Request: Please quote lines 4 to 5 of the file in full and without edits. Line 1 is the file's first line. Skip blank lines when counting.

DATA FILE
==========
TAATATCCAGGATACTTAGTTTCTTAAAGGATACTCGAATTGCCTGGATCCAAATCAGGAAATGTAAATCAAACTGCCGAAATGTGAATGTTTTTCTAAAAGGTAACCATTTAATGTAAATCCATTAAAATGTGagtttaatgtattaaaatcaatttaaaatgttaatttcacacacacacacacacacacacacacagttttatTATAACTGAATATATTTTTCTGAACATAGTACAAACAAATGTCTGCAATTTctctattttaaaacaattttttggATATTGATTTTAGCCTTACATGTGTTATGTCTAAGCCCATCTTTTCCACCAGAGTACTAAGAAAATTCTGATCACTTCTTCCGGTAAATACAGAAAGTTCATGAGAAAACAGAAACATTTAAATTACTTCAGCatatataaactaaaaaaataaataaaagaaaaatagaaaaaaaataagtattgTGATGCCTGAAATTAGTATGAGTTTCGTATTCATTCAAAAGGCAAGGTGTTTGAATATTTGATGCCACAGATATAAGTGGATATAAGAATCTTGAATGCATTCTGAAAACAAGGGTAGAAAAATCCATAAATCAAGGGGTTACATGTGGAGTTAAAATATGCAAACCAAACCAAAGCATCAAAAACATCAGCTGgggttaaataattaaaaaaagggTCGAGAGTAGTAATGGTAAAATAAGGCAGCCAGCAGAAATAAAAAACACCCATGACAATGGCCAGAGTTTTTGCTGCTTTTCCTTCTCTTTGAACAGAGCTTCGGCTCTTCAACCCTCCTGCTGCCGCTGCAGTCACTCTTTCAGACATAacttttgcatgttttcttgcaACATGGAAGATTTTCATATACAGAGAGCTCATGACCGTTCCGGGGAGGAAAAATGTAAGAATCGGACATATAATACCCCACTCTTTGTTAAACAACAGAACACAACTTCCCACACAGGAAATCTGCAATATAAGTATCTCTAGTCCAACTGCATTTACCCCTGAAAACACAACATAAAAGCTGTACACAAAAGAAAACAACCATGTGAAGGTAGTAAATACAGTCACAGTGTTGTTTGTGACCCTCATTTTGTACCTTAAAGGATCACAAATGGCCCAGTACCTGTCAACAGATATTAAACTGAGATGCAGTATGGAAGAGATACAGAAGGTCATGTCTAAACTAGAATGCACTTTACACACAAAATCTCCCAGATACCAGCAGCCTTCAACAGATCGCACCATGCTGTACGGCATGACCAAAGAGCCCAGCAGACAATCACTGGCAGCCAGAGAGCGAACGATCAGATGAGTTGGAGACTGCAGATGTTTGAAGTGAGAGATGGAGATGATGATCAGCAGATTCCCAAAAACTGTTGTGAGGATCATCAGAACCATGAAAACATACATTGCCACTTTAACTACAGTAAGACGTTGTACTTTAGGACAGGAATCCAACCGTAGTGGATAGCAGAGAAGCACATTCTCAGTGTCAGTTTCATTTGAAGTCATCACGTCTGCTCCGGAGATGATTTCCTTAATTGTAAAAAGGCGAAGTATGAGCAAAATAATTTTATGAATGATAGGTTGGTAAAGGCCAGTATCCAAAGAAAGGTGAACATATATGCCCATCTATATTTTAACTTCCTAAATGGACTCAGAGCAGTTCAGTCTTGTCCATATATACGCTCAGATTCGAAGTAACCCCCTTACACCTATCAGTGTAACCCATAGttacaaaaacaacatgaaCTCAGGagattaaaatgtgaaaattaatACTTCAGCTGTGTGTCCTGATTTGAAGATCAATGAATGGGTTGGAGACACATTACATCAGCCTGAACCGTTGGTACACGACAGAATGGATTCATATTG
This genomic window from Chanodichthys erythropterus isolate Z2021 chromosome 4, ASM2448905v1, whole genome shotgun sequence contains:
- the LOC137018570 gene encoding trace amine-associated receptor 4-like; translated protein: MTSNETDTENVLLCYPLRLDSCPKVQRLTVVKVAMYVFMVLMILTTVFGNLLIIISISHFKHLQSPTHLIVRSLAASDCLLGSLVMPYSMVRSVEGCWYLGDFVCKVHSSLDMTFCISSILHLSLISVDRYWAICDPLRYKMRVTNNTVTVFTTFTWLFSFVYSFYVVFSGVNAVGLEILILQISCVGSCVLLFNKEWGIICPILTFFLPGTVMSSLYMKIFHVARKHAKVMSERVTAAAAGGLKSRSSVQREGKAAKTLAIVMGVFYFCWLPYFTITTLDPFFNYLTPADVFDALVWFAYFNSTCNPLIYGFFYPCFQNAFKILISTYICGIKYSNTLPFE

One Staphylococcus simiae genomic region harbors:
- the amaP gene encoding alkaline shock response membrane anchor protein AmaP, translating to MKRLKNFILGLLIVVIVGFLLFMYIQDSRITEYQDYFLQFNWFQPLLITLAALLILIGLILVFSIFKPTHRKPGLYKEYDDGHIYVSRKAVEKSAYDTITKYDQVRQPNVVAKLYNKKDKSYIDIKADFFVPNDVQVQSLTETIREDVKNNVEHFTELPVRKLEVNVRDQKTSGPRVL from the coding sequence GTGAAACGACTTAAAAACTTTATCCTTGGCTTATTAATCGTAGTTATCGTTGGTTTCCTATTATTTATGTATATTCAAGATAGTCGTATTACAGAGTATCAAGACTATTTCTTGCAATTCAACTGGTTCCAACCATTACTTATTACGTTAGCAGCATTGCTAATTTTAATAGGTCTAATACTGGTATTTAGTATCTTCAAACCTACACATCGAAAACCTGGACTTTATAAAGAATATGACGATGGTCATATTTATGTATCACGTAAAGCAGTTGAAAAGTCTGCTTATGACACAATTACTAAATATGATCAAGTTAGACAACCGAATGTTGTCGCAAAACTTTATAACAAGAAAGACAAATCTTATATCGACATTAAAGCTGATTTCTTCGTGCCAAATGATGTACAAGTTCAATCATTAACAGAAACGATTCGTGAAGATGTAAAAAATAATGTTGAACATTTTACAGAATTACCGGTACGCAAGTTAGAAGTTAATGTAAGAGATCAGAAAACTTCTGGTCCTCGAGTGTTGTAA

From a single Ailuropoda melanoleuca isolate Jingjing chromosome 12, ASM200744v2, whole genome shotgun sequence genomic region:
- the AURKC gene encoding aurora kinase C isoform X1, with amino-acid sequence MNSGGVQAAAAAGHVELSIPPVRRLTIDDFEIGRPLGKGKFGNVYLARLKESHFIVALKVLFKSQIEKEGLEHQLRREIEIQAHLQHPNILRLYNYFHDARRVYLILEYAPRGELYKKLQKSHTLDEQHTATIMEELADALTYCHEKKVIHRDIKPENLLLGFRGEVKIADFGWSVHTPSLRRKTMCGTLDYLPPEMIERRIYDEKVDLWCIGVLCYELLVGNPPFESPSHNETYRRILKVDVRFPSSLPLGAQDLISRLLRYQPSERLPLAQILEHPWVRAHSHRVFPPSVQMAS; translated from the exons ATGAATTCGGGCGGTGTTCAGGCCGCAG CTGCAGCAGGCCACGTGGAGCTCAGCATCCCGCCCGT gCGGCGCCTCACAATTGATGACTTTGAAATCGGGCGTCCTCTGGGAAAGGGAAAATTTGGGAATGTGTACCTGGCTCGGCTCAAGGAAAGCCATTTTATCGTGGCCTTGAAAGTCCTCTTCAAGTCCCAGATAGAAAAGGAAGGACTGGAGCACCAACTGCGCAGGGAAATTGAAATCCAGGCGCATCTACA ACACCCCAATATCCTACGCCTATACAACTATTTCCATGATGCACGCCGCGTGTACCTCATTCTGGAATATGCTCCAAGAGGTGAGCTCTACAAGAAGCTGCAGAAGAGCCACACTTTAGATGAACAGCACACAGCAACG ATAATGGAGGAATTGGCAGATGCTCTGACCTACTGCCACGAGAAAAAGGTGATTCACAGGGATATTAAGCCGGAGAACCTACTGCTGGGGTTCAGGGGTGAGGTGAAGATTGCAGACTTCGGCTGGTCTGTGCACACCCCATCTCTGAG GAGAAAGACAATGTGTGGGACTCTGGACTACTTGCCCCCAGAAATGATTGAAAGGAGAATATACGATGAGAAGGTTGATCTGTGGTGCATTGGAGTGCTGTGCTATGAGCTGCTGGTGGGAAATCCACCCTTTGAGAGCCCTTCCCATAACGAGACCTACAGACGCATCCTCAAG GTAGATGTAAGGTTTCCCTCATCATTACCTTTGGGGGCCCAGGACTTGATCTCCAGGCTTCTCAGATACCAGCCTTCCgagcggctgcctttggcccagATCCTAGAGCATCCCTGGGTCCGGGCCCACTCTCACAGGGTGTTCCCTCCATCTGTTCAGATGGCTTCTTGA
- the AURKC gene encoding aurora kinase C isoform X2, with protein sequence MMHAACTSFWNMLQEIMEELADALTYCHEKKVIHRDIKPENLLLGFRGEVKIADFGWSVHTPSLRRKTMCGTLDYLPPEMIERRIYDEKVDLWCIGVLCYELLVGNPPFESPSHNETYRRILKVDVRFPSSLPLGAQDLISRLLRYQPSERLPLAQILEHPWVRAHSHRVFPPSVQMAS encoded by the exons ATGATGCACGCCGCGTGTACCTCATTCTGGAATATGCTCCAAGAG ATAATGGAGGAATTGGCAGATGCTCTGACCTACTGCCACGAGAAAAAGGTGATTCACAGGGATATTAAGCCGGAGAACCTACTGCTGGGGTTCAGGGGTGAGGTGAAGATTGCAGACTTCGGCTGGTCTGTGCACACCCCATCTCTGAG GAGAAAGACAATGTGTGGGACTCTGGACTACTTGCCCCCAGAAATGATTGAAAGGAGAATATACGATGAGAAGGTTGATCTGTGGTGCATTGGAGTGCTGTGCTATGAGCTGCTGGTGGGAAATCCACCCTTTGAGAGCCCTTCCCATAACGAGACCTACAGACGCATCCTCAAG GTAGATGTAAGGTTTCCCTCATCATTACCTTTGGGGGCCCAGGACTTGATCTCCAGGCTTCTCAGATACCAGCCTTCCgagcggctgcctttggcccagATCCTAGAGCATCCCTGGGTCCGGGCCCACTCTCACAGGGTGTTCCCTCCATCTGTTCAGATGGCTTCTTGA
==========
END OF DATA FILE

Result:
One Staphylococcus simiae genomic region harbors:
- the amaP gene encoding alkaline shock response membrane anchor protein AmaP, translating to MKRLKNFILGLLIVVIVGFLLFMYIQDSRITEYQDYFLQFNWFQPLLITLAALLILIGLILVFSIFKPTHRKPGLYKEYDDGHIYVSRKAVEKSAYDTITKYDQVRQPNVVAKLYNKKDKSYIDIKADFFVPNDVQVQSLTETIREDVKNNVEHFTELPVRKLEVNVRDQKTSGPRVL from the coding sequence GTGAAACGACTTAAAAACTTTATCCTTGGCTTATTAATCGTAGTTATCGTTGGTTTCCTATTATTTATGTATATTCAAGATAGTCGTATTACAGAGTATCAAGACTATTTCTTGCAATTCAACTGGTTCCAACCATTACTTATTACGTTAGCAGCATTGCTAATTTTAATAGGTCTAATACTGGTATTTAGTATCTTCAAACCTACACATCGAAAACCTGGACTTTATAAAGAATATGACGATGGTCATATTTATGTATCACGTAAAGCAGTTGAAAAGTCTGCTTATGACACAATTACTAAATATGATCAAGTTAGACAACCGAATGTTGTCGCAAAACTTTATAACAAGAAAGACAAATCTTATATCGACATTAAAGCTGATTTCTTCGTGCCAAATGATGTACAAGTTCAATCATTAACAGAAACGATTCGTGAAGATGTAAAAAATAATGTTGAACATTTTACAGAATTACCGGTACGCAAGTTAGAAGTTAATGTAAGAGATCAGAAAACTTCTGGTCCTCGAGTGTTGTAA